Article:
My labor with Sean was perfectly straightforward. There were no complications, no hitches, no stalling, and certainly nothing to worry about. My midwife, Christine, and her assistant didn't arrive until five minutes after Sean was born, but since my midwife-sister Emily was there to catch him and my niece Samantha was there to hand her things and Nate was there to lie next to me and hold my hands and encourage me through each contraction, it was perfectly fine– in fact I quite enjoy the fact that my labor and birth was a strictly family affair. (Don't worry– if Emily had not been there, we would have called Christine and told her to come much earlier than we did. (I am not an advocate of "unassisted" birth.) As it was, she and her assistant arrived just in time to take care of all the clean-up.)

I had prepared myself for a very emotional labor. After all, it was barely a year after Livia and Lucy's birth and death, and I was prepared for tears, for reminding myself that this birth was Sean's story. Nate and Emily were prepared to reassure and affirm me in whatever emotions I experienced. So it came as somewhat of a surprise to me afterwards, in processing, to realize that I don't remember having any emotions during labor. Of course, I was happy and relieved when Sean was actually born, but labor itself was nearly a 100% physical process: I didn't have any energy to spare for thinking or feeling! After talking with my sister about it, I've realized that this lack of emotion during labor was really a good sign: it meant that I had done the hard work of processing Livia and Lucy's birth beforehand, and I wasn't in danger of mentally stalling out my labor. I could enter the "labor zone" without any subconscious mental or physical resistance.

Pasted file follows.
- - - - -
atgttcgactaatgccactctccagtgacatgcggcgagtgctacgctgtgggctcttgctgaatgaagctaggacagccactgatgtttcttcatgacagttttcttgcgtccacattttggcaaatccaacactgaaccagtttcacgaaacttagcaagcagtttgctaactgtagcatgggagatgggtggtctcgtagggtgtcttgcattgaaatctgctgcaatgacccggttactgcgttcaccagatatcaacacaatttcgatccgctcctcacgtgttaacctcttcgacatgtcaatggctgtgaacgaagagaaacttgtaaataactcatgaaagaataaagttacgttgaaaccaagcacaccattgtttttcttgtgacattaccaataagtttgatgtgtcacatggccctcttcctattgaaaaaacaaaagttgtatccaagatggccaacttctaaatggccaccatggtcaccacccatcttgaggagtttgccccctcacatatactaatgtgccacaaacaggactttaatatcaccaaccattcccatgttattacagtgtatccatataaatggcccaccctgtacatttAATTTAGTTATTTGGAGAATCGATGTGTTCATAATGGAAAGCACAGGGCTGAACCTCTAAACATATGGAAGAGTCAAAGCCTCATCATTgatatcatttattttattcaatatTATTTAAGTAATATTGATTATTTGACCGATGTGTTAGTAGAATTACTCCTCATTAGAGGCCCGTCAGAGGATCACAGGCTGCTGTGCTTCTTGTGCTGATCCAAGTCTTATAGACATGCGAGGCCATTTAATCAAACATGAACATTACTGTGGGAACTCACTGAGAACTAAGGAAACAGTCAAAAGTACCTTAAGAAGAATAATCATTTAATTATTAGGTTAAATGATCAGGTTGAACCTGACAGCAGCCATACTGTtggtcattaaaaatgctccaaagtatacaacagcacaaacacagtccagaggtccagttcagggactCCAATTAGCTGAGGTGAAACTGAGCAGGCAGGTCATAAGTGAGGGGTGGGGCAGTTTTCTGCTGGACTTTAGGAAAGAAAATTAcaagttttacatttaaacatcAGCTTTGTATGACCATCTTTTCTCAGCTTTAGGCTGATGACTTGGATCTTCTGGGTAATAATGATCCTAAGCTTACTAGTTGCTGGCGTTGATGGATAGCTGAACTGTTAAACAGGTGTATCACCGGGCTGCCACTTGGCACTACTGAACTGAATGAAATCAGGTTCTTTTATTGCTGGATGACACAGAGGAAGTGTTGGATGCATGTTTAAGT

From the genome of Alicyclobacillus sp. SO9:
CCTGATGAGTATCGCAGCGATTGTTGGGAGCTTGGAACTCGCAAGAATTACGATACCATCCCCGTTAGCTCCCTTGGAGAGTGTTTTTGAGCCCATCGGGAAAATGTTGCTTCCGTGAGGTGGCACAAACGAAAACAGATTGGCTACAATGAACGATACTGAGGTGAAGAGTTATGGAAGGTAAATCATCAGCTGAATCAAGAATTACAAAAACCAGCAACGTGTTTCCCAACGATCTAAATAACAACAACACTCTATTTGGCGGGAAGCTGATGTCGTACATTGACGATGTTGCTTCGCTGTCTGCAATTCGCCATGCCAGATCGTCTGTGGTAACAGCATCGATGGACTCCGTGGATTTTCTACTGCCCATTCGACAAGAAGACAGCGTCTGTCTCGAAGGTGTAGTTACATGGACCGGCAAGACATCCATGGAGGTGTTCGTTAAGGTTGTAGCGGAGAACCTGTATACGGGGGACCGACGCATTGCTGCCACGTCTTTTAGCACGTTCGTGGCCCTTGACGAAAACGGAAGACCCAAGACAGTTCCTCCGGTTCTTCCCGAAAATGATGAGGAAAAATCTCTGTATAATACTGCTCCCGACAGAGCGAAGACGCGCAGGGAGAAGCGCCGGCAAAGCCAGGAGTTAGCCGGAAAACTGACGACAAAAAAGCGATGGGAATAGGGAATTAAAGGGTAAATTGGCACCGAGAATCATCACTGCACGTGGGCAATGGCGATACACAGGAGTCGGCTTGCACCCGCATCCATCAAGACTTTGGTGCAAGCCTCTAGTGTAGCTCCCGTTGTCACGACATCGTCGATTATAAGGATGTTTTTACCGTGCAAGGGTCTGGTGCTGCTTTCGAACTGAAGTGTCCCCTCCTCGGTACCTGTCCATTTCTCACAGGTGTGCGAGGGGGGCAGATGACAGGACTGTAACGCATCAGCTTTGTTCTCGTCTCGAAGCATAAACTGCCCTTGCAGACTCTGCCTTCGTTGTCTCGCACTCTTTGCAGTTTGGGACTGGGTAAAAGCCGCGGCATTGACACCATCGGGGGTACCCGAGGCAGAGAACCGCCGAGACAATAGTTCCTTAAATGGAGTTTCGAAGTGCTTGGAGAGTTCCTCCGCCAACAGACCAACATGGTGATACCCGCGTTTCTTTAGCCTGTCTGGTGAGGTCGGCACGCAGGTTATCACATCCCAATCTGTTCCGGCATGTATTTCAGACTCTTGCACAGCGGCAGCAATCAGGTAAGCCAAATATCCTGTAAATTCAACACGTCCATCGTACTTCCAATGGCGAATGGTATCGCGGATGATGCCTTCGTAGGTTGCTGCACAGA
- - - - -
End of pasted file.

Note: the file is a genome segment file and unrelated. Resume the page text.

Another thing I've realized is that beforehand I was guilty of romanticizing and glamorizing home birth. And honestly– birth is not romantic or glamorous, regardless of where it happens. Birth is beautiful (and that beauty is present also regardless of where the birth happens) but with a gritty, raw kind of beauty, the beauty of sweat and blood, the beauty of the deep strength of a woman's body. So beauty, yes, but glamor, no– there weren't any flowers floating in our birth pool, I forgot to light candles, I forgot to listen to music. My hair was in a greasy sweaty ponytail and I wasn't wearing makeup (seriously, I have seen birth photography where the mamas have on blush and eyeshadow... nothing wrong with that, but it definitely wasn't on my mind during labor!) I didn't have the kind of birth story where I could say with a straight face that I "loved my labor." I'm quite satisfied with my experience and I know it went well and I'm proud of myself for doing it the way I did, but for me, labor in and of itself was not a wonderful, intoxicating experience that I immediately wanted to do all over again! Labor was the hard, good, painful work that was the means of bringing my son into the world.